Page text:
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409 Squadron RCAF: The Nighthawks

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THE FIRST COMBAT AFTER D-DAY

The invasion of the Continent changed the role of the Nighthawks. Prior to D-Day our night patrols had been defensive. Now we were on the offensive and sorties were flown nightly over the Beachhead. Crews ranged deep into hostile territory attacking and breaking up enemy formations of bombers and ground straffing aircraft and "kills" became a common occurence.

FO Red Pearce, one of the most colourful characters on a colourful Squadron had the distinction of attacking the first enemy aircraft engaged by the Squadron after D-Day.

Around one o'clock on the night of 5/6th June, 1944, Red and his navigator, F O Don Moores (RAF) were scrambled from West Malling to investigate a bogey flying at 23,000 feet over the English Channel. Don picked up a contact and held it throughout gentle evasive action, bringing Red within 3,000 feet where he obtained a visual.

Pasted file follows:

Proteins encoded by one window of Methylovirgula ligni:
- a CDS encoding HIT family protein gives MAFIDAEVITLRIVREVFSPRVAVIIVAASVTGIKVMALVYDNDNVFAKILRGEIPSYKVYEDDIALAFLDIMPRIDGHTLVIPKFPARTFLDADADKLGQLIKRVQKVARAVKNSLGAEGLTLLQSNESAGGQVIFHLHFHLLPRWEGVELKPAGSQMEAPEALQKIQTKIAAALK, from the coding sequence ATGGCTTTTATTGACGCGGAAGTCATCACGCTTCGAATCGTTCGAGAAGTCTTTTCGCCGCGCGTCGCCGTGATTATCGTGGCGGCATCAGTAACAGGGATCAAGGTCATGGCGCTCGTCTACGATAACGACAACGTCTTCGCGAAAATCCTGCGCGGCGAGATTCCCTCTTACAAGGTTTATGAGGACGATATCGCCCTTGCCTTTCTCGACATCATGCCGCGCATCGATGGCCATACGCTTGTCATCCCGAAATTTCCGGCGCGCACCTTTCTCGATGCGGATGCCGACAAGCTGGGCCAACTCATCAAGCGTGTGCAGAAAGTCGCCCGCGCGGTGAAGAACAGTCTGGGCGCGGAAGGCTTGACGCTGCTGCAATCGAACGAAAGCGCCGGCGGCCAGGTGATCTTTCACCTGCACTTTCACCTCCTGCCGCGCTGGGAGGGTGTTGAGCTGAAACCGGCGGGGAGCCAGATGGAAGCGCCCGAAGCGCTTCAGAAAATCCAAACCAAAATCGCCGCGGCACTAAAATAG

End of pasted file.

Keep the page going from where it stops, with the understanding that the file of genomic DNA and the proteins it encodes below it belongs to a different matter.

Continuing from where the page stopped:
The target must have seen them at the same time for it did a violent peel off. Don held the contact and Red was able to reduce the distance to 2,000 feet where he recognized the target as a Ju. 188.

The enemy bomber opened fire shortly after but Red held his fire until within 400 yards. At this range he fired a short burst but didn't observe any strikes.

The enemy aircraft immediately peeled off but Red turned inside it and when within 250 yards opened fire again. This time numerous strikes were observed in the cockpit and on the fuselage immediately back of the cockpit. The latter immediately went into so steep a dive that Red was unable to follow it although he was almost in a vertical dive himself.

As the enemy aircraft disappeared into 10/10ths cloud some 2,000 feet below, Red straightened out. Although the enemy aircraft was almost certainly destroyed, as Red had not seen it crash he received credit for a 'Probable' only.

A good show, Red and Don.

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